Big and powerful as “Irma” is and as damaging as was “Harvey,” these are but forerunners of the coming mega-hurricanes.
Back in 1999, I interview literally dozens of meteorologists and climatologists, including several at the National Hurricane Center near Miami, and all of them fretted over major coming storms.
A number of climatologists, one of them at M.I.T., outright predicted to me that an upward trend in global temperatures, which was already in evidence back in 1999 (before it became political folly), was going to produce “hyper-hurricanes.” I spoke to one government emergency official in Miami who believed that back during the Middle Ages, mega-hurricanes unlike any we have ever witnessed — call them category-sixes (or more) lashed the west coast of Florida.
A scientist at Louisiana State University had collected sediment samples showing great hurricanes — with much higher storm surge than any on modern record — during the Middle Ages.
Where “Irma” has had winds of up to 180 miles per hour, and “Andrew” clocked in with gusts up to 200, there were simple ingredients for a much more terrifying storm.
Scientists in England told me they expected a 25 percent increase in top winds with projected warming while at Princeton calculations called for an increase of up ti 12 percent.
These were “conservative” numbers — erring on the low side — yet even these figures, when applied to the most powerful hurricanes in history, meant that the future could see gusts well over 250 miles an hour.
Using other figures, an argument could be made for future storms with actual sustained winds — not just gusts — of 230 to 250 miles per hour: heading into the category of tornadoes, but so much larger!
One day, they said, hurricane-force winds could extend outward for more than a hundreds miles. (Winds from “Irma” already have at times extended out seventy miles, so we are getting there.)
The barometric pressure of the strongest storm ever recorded, Hurricane Gilbert (which did not affected the U.S.) was 888. “Irma” is currently 922. “Gilbert” sent out gale-force winds for 600 miles— yet the emergency management fellow in Miami, Dr. Peterson, said he was “absolutely confident that it’s not even close to the maximum that can be done.”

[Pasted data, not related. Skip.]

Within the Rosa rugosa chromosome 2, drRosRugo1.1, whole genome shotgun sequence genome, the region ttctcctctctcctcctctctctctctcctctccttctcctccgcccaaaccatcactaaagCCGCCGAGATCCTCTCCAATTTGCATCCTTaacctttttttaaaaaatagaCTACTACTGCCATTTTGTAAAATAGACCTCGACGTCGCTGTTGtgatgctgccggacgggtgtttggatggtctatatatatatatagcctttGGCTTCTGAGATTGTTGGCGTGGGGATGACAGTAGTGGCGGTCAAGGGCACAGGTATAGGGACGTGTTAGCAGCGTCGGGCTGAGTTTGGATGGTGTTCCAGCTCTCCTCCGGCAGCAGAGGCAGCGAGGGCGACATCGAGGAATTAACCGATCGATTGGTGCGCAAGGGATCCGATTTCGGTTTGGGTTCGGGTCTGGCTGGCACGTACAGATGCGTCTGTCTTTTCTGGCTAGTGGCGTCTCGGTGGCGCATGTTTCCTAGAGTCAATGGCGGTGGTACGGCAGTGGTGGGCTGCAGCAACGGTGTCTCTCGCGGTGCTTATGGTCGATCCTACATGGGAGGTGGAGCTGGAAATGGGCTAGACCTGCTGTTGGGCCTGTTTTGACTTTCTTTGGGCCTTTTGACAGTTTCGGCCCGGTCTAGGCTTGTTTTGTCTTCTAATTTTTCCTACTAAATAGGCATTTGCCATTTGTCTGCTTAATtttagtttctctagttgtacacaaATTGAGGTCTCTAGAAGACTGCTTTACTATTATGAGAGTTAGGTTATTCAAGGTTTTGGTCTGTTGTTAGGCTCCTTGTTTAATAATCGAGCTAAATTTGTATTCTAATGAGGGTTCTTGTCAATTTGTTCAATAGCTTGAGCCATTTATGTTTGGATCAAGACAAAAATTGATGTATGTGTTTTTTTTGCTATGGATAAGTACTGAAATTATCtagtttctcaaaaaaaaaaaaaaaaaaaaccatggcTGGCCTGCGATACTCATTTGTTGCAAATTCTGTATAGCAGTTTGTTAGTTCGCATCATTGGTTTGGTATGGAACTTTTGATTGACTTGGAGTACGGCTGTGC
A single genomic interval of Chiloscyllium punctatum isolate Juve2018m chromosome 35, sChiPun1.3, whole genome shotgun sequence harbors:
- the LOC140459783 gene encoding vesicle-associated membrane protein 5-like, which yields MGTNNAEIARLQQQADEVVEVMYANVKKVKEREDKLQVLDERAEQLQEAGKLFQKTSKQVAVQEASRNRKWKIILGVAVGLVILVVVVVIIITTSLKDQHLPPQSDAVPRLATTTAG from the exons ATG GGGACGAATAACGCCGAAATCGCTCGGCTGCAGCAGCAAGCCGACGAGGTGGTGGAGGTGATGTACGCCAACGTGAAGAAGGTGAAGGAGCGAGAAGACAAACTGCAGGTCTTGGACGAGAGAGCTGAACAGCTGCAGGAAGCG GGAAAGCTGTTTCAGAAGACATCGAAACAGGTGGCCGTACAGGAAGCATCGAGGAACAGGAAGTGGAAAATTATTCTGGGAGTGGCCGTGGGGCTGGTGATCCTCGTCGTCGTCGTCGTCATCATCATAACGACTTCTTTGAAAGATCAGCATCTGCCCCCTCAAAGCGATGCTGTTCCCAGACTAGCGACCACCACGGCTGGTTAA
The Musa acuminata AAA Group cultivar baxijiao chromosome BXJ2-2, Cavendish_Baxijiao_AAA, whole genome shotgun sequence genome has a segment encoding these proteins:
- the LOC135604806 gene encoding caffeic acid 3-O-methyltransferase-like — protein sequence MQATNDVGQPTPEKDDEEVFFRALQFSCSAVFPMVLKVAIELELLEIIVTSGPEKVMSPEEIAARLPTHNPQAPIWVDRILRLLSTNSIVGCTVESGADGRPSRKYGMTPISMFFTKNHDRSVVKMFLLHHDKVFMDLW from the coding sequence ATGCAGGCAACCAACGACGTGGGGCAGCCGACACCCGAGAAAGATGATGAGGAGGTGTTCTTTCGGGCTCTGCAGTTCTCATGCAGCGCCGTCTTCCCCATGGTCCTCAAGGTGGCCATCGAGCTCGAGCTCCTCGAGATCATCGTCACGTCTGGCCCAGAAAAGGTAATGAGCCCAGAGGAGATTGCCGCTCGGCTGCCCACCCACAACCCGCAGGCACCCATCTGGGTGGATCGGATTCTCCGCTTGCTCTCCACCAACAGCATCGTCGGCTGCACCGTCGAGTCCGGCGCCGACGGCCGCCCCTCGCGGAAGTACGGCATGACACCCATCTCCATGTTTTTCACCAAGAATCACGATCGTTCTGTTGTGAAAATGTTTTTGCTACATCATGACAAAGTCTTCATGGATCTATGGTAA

Could a storm plunge to 860? To 859? (At its lowest, “Katrina” was 902.)
Anything was possible in a climate that is warming — for whatever reasons.
It depends on how volatile the air is, and by all signs it is swerving.
As I wrote in Sent To Earth, “In a climate that was unsteady there was no reason why such a storm would not balloon into larger than “Gilbert” or (another, a typhoon, named) “Tip” with winds of destructive force for several hundred miles. That meant the possibility of trauma for Florida. A new up-cycle was in place, would last a minimum of fifteen years, and few were prepared for it. Florida had been ‘extremely lucky, just unbelievably spared,’ hurricane expert Dr. Gray, who formulated annual hurricane forecasts, told me. But the state, he warned — back years ago — was now a “receipe for disasters.”
I heard this time and again, including from the director of the Hurricane Center.
At Cocoa Plum south of Miami mansions were being erected on land that had been under whitecaps in 1965 during an all but forgotten hurricane called “Betsy”!
“That was a category-three,” said Sent To Earth. “What was coming now was a five; without prayer, no doubt about it. If not Florida, Virginia or the Carolinas. A five or a five-plus. And Dr. Gray was right: It was going to be a tragedy. There were now 6.7 million people in Florida who were susceptible to the effects of a category-five, and even without further warming we were entering into to what Dr. Gray deemed a ‘new hurricane era.'”
That was written in the year 2000 — seventeen years ago. We are now seeing the forecasts — a prophecies — materialize, or begin to. The book warned that one day we would see the first statewide disaster. One day, what happened with “Andrew” would happen to an area ten times larger.
As the book warned, “The big ones were coming, Gray warned. Maybe not next year, maybe not even the year after, but they were coming. And it would would deserve the term ‘mega,’ with Florida and specifically the ‘Gold Coast,’ the corridor between Miami and Palm Beach, the most inviting target, a candidate for the kind of event that would be heard by everyone everywhere.
“The nation — the world — would watch as the storm-of-all-storms swept over the Bahamas like a giant cogwheel dealing hateful tongues of red and violet on the radar.”
If this sounds uncannily like what we are now seeing on TV, remember that however “Irma” pans out, and whatever the final damage estimates in Houston, they are only forerunners.